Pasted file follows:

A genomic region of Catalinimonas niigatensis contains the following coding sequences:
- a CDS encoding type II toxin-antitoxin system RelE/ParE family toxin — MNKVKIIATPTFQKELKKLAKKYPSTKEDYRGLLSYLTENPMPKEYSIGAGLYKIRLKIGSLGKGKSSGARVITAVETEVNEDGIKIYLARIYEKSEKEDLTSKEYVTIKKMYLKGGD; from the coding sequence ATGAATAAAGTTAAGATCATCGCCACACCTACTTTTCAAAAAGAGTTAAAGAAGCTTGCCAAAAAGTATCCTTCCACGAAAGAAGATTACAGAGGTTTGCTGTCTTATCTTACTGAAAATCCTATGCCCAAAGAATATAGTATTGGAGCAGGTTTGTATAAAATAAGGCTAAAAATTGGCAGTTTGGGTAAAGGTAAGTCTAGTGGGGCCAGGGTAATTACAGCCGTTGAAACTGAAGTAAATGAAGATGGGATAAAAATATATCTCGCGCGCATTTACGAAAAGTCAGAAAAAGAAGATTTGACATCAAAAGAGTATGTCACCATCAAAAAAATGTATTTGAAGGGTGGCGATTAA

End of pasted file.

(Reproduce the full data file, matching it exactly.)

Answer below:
A genomic region of Catalinimonas niigatensis contains the following coding sequences:
- a CDS encoding type II toxin-antitoxin system RelE/ParE family toxin — MNKVKIIATPTFQKELKKLAKKYPSTKEDYRGLLSYLTENPMPKEYSIGAGLYKIRLKIGSLGKGKSSGARVITAVETEVNEDGIKIYLARIYEKSEKEDLTSKEYVTIKKMYLKGGD; from the coding sequence ATGAATAAAGTTAAGATCATCGCCACACCTACTTTTCAAAAAGAGTTAAAGAAGCTTGCCAAAAAGTATCCTTCCACGAAAGAAGATTACAGAGGTTTGCTGTCTTATCTTACTGAAAATCCTATGCCCAAAGAATATAGTATTGGAGCAGGTTTGTATAAAATAAGGCTAAAAATTGGCAGTTTGGGTAAAGGTAAGTCTAGTGGGGCCAGGGTAATTACAGCCGTTGAAACTGAAGTAAATGAAGATGGGATAAAAATATATCTCGCGCGCATTTACGAAAAGTCAGAAAAAGAAGATTTGACATCAAAAGAGTATGTCACCATCAAAAAAATGTATTTGAAGGGTGGCGATTAA